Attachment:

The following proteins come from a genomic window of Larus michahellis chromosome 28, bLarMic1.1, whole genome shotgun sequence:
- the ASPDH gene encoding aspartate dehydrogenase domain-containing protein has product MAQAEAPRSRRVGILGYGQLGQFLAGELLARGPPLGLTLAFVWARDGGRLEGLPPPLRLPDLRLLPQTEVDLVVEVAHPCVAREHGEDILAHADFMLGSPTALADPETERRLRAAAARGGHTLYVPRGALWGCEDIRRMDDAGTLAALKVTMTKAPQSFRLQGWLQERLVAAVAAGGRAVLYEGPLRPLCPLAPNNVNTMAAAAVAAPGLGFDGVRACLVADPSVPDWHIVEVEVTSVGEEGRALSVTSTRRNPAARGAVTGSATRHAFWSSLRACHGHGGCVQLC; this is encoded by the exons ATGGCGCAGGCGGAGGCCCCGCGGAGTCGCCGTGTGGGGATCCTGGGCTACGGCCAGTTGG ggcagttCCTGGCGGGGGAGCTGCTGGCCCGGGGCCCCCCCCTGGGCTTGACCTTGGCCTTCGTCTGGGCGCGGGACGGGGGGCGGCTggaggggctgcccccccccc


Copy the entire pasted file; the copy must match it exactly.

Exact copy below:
The following proteins come from a genomic window of Larus michahellis chromosome 28, bLarMic1.1, whole genome shotgun sequence:
- the ASPDH gene encoding aspartate dehydrogenase domain-containing protein has product MAQAEAPRSRRVGILGYGQLGQFLAGELLARGPPLGLTLAFVWARDGGRLEGLPPPLRLPDLRLLPQTEVDLVVEVAHPCVAREHGEDILAHADFMLGSPTALADPETERRLRAAAARGGHTLYVPRGALWGCEDIRRMDDAGTLAALKVTMTKAPQSFRLQGWLQERLVAAVAAGGRAVLYEGPLRPLCPLAPNNVNTMAAAAVAAPGLGFDGVRACLVADPSVPDWHIVEVEVTSVGEEGRALSVTSTRRNPAARGAVTGSATRHAFWSSLRACHGHGGCVQLC; this is encoded by the exons ATGGCGCAGGCGGAGGCCCCGCGGAGTCGCCGTGTGGGGATCCTGGGCTACGGCCAGTTGG ggcagttCCTGGCGGGGGAGCTGCTGGCCCGGGGCCCCCCCCTGGGCTTGACCTTGGCCTTCGTCTGGGCGCGGGACGGGGGGCGGCTggaggggctgcccccccccc